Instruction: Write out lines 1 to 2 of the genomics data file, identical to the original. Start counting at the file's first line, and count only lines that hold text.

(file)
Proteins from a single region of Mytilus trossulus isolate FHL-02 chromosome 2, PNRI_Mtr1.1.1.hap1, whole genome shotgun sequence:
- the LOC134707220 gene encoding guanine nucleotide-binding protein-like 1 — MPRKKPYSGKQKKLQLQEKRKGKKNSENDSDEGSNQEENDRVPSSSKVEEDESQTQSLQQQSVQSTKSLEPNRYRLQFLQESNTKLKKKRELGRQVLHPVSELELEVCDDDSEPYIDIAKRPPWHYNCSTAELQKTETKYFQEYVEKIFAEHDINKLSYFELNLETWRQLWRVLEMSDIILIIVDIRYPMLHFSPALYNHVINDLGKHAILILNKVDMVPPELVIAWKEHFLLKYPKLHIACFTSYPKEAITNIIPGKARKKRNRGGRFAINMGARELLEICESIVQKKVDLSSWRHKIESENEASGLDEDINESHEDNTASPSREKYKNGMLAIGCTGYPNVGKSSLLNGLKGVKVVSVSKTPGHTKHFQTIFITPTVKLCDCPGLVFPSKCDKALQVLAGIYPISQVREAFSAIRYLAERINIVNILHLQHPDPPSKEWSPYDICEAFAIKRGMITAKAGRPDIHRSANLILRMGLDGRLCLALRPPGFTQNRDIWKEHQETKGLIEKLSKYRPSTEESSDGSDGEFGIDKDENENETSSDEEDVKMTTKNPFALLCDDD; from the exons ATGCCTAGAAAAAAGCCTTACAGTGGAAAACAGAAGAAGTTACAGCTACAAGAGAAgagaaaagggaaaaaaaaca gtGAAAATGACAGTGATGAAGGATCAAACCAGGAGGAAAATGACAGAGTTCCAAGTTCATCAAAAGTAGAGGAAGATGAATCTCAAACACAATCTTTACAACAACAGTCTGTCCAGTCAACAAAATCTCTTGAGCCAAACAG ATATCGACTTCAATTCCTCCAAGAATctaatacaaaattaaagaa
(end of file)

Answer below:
Proteins from a single region of Mytilus trossulus isolate FHL-02 chromosome 2, PNRI_Mtr1.1.1.hap1, whole genome shotgun sequence:
- the LOC134707220 gene encoding guanine nucleotide-binding protein-like 1 — MPRKKPYSGKQKKLQLQEKRKGKKNSENDSDEGSNQEENDRVPSSSKVEEDESQTQSLQQQSVQSTKSLEPNRYRLQFLQESNTKLKKKRELGRQVLHPVSELELEVCDDDSEPYIDIAKRPPWHYNCSTAELQKTETKYFQEYVEKIFAEHDINKLSYFELNLETWRQLWRVLEMSDIILIIVDIRYPMLHFSPALYNHVINDLGKHAILILNKVDMVPPELVIAWKEHFLLKYPKLHIACFTSYPKEAITNIIPGKARKKRNRGGRFAINMGARELLEICESIVQKKVDLSSWRHKIESENEASGLDEDINESHEDNTASPSREKYKNGMLAIGCTGYPNVGKSSLLNGLKGVKVVSVSKTPGHTKHFQTIFITPTVKLCDCPGLVFPSKCDKALQVLAGIYPISQVREAFSAIRYLAERINIVNILHLQHPDPPSKEWSPYDICEAFAIKRGMITAKAGRPDIHRSANLILRMGLDGRLCLALRPPGFTQNRDIWKEHQETKGLIEKLSKYRPSTEESSDGSDGEFGIDKDENENETSSDEEDVKMTTKNPFALLCDDD; from the exons ATGCCTAGAAAAAAGCCTTACAGTGGAAAACAGAAGAAGTTACAGCTACAAGAGAAgagaaaagggaaaaaaaaca gtGAAAATGACAGTGATGAAGGATCAAACCAGGAGGAAAATGACAGAGTTCCAAGTTCATCAAAAGTAGAGGAAGATGAATCTCAAACACAATCTTTACAACAACAGTCTGTCCAGTCAACAAAATCTCTTGAGCCAAACAG ATATCGACTTCAATTCCTCCAAGAATctaatacaaaattaaagaa